Even if the Muslims understood what the Pope said and what he said was anti-Islamic, they have to right to riot, burn churches, murder nuns and threaten to kill him. Islam has been taken over by Wahabism and until the rest of the Muslims get control back and prove that they are peaceful, they deserve to be treated as a violent religion.
Honestly, I do not know if the remarks were misunderstood or not. While the Pope was not using his own words, he did quote the words of another pope, in the context of nonviolence in religious matters.
It appears to me that even if the context he was using was only a historic one, the response to his words show that, in fact that little has changed in the religion of Islam. A pope hundreds of years ago was condemning the use of force in Islam and today we still have the same situation in which violence is used as a response for conversion as well as comments that one does not like.
Was the pope misunderstood? Or did he mean Islam is violent? Only in a historical context? Any way you look at it the response of Islamic leaders and it’s followers simply proved that misunderstood or not, Islam is a violent religion that first response to anything seems to be violence and not peace. Little has changed in hundreds of years and the quote is clearly a very accurate one that can be currently applied to many who practice the Islamic religion today.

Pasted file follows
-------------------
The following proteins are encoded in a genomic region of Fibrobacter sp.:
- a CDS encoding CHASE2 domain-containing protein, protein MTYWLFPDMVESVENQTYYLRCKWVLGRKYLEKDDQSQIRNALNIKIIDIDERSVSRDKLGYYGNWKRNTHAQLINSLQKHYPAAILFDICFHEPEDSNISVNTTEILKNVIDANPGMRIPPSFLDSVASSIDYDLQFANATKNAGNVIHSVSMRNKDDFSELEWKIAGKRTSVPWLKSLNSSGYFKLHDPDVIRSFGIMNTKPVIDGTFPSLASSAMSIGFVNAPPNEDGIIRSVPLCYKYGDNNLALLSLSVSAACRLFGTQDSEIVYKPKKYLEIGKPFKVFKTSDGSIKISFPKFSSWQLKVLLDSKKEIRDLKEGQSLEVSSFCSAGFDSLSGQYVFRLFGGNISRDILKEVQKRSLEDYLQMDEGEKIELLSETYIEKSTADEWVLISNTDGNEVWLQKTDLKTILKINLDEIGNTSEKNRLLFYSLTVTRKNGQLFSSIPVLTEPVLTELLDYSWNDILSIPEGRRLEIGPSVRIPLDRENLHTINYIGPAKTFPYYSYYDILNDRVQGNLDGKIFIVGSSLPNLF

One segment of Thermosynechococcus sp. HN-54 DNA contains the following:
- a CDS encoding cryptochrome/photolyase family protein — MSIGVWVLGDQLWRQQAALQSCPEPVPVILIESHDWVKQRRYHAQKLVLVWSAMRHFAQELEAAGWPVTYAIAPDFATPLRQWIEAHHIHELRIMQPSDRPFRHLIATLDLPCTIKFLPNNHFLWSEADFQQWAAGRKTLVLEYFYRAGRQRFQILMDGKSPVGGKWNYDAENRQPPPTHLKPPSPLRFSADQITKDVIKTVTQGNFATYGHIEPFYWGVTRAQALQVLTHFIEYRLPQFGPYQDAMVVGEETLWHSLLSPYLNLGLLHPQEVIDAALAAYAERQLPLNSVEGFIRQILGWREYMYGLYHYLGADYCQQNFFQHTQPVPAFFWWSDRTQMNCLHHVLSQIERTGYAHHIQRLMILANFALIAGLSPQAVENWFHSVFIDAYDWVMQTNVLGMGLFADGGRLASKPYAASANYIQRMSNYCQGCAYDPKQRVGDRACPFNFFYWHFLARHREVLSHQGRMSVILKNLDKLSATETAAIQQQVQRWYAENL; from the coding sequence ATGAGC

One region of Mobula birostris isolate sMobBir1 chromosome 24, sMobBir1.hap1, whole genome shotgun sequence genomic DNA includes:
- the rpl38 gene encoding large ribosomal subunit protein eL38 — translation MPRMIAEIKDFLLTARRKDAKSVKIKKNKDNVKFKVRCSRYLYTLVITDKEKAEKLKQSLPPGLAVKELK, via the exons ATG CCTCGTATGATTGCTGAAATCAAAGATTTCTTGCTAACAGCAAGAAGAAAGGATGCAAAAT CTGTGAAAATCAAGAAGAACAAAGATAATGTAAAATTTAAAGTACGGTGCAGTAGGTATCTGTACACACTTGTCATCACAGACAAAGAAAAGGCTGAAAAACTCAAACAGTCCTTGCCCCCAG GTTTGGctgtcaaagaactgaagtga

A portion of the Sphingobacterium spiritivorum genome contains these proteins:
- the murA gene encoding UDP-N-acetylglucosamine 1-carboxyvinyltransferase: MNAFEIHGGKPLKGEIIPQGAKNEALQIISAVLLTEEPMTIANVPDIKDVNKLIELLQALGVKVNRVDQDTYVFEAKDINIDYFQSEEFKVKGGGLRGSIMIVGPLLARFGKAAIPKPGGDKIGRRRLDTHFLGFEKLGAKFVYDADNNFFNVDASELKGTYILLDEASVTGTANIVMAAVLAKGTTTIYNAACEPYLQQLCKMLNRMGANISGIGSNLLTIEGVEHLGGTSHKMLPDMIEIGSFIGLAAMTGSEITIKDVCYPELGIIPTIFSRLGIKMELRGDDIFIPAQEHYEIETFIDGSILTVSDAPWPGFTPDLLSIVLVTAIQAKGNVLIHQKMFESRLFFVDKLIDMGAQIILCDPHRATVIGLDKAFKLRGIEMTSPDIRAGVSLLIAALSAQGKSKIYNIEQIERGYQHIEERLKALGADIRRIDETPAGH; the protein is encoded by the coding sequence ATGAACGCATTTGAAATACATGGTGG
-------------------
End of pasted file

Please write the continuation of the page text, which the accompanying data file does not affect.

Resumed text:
Meedo, the misunderstanding was in attributing the sentiment behind the quote to Benedict. I’m not sure I agree with him in using the quote, although I do think his choice to use it brought his words before the eyes and ears of people who might otherwise never have heard them. I think he used the quote to underscore the incompatibility of violence with religion and the notion that conversion by compulsion is not reasonable.
I actually think Benedict’s real criticism of Islam - a much deeper and more serious criticism - has been lost in the scuffle over the quote and the violent reactions following it. What I understood Benedict to be saying is that violence in religion is predictable when faith is divorced from reason. He seemed to me to be criticizing Islam for their very view of God - for the fact that He is considered to be so “absolutely transcendent” as to be divorced from the bonds of reason and even from the bond of adherence to His own prior words.
The basic theme of Benedict’s speech, in my interpretation, was that faith cannot exist without reason or reason without faith. Faith without reason leads to blind obedience and to violence (Benedict’s criticism of Islam seems to me to be that its basic understanding of the nature of God - as absolutely transcendent even from the bonds of rationality - promotes faith while excluding a role for reason), and reason without faith leads to moral relativity, degradation and chaos (criticism here of secular society’s reliance on reason to the exclusion of faith and the subjectification of morality that has resulted).
I may be understanding some of the speech poorly - I confess that I found it to be pretty deep stuff - but that is what I got from it. You can read the speech yourself here: cwnews.com/news/viewstory.cfm?recnum=46474.
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